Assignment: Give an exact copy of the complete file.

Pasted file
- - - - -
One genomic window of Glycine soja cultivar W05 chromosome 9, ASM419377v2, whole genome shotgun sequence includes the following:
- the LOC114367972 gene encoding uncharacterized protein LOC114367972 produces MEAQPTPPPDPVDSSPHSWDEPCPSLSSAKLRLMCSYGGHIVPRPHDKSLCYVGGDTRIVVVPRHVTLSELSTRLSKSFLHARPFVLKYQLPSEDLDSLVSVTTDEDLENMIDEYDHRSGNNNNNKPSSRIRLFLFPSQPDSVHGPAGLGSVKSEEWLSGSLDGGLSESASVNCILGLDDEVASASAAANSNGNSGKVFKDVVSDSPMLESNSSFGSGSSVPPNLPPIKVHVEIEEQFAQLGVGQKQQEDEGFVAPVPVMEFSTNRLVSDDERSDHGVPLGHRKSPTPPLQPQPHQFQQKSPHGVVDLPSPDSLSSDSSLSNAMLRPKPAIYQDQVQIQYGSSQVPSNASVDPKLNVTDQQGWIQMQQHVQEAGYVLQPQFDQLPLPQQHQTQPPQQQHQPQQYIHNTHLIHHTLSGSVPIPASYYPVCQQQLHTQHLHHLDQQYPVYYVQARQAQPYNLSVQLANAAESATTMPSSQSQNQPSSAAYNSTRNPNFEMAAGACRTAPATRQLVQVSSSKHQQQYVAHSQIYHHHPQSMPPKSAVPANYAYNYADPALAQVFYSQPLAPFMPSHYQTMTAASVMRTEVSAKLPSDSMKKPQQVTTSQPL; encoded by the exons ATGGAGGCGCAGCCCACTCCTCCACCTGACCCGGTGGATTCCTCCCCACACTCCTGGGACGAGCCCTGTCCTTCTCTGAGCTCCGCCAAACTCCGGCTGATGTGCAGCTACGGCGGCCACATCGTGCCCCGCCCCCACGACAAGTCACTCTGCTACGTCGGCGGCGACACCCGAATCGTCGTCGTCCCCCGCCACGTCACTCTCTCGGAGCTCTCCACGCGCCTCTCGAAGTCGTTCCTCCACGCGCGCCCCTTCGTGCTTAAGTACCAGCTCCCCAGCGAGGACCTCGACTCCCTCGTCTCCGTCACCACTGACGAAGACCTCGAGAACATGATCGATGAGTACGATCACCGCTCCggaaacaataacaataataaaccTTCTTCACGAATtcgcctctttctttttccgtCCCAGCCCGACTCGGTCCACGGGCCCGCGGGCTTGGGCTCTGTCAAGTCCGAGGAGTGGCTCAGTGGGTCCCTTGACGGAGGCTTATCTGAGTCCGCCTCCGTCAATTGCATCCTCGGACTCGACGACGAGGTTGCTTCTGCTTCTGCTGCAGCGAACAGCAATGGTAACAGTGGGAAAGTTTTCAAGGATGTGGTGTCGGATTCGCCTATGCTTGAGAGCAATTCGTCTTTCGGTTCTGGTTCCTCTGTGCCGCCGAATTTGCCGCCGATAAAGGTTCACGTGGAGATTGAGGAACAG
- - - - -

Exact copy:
One genomic window of Glycine soja cultivar W05 chromosome 9, ASM419377v2, whole genome shotgun sequence includes the following:
- the LOC114367972 gene encoding uncharacterized protein LOC114367972 produces MEAQPTPPPDPVDSSPHSWDEPCPSLSSAKLRLMCSYGGHIVPRPHDKSLCYVGGDTRIVVVPRHVTLSELSTRLSKSFLHARPFVLKYQLPSEDLDSLVSVTTDEDLENMIDEYDHRSGNNNNNKPSSRIRLFLFPSQPDSVHGPAGLGSVKSEEWLSGSLDGGLSESASVNCILGLDDEVASASAAANSNGNSGKVFKDVVSDSPMLESNSSFGSGSSVPPNLPPIKVHVEIEEQFAQLGVGQKQQEDEGFVAPVPVMEFSTNRLVSDDERSDHGVPLGHRKSPTPPLQPQPHQFQQKSPHGVVDLPSPDSLSSDSSLSNAMLRPKPAIYQDQVQIQYGSSQVPSNASVDPKLNVTDQQGWIQMQQHVQEAGYVLQPQFDQLPLPQQHQTQPPQQQHQPQQYIHNTHLIHHTLSGSVPIPASYYPVCQQQLHTQHLHHLDQQYPVYYVQARQAQPYNLSVQLANAAESATTMPSSQSQNQPSSAAYNSTRNPNFEMAAGACRTAPATRQLVQVSSSKHQQQYVAHSQIYHHHPQSMPPKSAVPANYAYNYADPALAQVFYSQPLAPFMPSHYQTMTAASVMRTEVSAKLPSDSMKKPQQVTTSQPL; encoded by the exons ATGGAGGCGCAGCCCACTCCTCCACCTGACCCGGTGGATTCCTCCCCACACTCCTGGGACGAGCCCTGTCCTTCTCTGAGCTCCGCCAAACTCCGGCTGATGTGCAGCTACGGCGGCCACATCGTGCCCCGCCCCCACGACAAGTCACTCTGCTACGTCGGCGGCGACACCCGAATCGTCGTCGTCCCCCGCCACGTCACTCTCTCGGAGCTCTCCACGCGCCTCTCGAAGTCGTTCCTCCACGCGCGCCCCTTCGTGCTTAAGTACCAGCTCCCCAGCGAGGACCTCGACTCCCTCGTCTCCGTCACCACTGACGAAGACCTCGAGAACATGATCGATGAGTACGATCACCGCTCCggaaacaataacaataataaaccTTCTTCACGAATtcgcctctttctttttccgtCCCAGCCCGACTCGGTCCACGGGCCCGCGGGCTTGGGCTCTGTCAAGTCCGAGGAGTGGCTCAGTGGGTCCCTTGACGGAGGCTTATCTGAGTCCGCCTCCGTCAATTGCATCCTCGGACTCGACGACGAGGTTGCTTCTGCTTCTGCTGCAGCGAACAGCAATGGTAACAGTGGGAAAGTTTTCAAGGATGTGGTGTCGGATTCGCCTATGCTTGAGAGCAATTCGTCTTTCGGTTCTGGTTCCTCTGTGCCGCCGAATTTGCCGCCGATAAAGGTTCACGTGGAGATTGAGGAACAG